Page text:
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Direct I/O on block device: scalability of I/O submission and processing paths



One of the fundamental characteristics of database workloads on Linux kernel is that the block direct I/O requests are submitted on one cpu and the corresponding I/O completion(interrupt) happens on another cpu. Because of this behavior, different cpus involved in the I/O submission and completion contend for shared resources. As the multi-core and NUMA platforms become mainstream, more cpus contend for these shared resources and also the distance between the submission and the completion cpu increases. As such, this I/O behavior poses a critical scalability challenge to the database workloads on the Linux kernel.

This paper examines the side affects of this I/O behavior in detail. Current available I/O controllers in the market lack the capability of generating interrupt on the same cpu where the I/O is submitted. With this background, this paper looks into possible Linux kernel solutions that can mitigate this scalability problem and the challenges, opportunities associated with it.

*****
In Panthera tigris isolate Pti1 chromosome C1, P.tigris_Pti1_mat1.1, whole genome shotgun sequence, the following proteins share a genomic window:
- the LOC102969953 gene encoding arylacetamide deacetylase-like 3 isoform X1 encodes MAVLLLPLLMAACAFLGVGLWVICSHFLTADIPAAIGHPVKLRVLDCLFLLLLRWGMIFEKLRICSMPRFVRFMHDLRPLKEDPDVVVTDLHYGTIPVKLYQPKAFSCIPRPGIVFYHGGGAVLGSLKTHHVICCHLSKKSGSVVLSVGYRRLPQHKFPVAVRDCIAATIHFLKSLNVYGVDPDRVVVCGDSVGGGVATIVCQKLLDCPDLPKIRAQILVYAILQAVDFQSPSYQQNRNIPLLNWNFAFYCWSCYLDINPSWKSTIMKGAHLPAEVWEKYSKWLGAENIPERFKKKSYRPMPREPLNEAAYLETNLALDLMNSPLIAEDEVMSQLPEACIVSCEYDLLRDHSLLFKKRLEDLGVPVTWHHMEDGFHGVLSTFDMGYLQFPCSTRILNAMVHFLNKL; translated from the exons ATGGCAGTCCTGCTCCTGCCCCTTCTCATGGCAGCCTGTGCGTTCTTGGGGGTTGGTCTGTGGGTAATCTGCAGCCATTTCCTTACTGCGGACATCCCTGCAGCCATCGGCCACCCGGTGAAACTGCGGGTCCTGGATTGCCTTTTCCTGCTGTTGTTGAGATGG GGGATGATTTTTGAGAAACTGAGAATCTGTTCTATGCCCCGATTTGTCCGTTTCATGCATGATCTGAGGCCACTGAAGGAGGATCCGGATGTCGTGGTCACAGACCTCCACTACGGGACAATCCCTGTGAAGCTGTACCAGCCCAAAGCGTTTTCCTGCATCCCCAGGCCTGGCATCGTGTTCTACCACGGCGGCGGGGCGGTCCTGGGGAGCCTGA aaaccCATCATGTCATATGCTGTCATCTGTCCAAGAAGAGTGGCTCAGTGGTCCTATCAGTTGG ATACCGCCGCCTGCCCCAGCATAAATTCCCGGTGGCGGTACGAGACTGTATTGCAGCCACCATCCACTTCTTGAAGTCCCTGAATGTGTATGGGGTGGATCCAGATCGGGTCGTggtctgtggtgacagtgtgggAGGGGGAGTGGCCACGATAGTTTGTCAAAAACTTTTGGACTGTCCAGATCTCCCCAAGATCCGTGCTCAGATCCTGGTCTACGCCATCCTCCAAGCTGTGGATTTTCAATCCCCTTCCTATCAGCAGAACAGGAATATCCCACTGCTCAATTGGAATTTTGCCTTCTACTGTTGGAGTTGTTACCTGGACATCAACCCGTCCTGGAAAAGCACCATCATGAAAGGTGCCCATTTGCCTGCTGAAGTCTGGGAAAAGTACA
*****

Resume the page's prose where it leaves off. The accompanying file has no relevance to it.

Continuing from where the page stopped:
Project: Linux kernel block direct I/O scalability 


Matthew Wilcox

Matthew has been a Linux kernel hacker since 1997. Initially specialising in the ARM port, he moved on to PA-RISC, then IA-64 and has more recently been hacking on PCI and SCSI. He lives in Ottawa, Canada, where the temperature in January is even colder than Sydney in July.

Matthew Wilcox

Matthew has been a Linux kernel hacker since 1997. Initially specialising in the ARM port, he moved on to PA-RISC, then IA-64 and has more recently been hacking on PCI and SCSI. He lives in Ottawa, Canada, where the temperature in January is even colder than Sydney in July.

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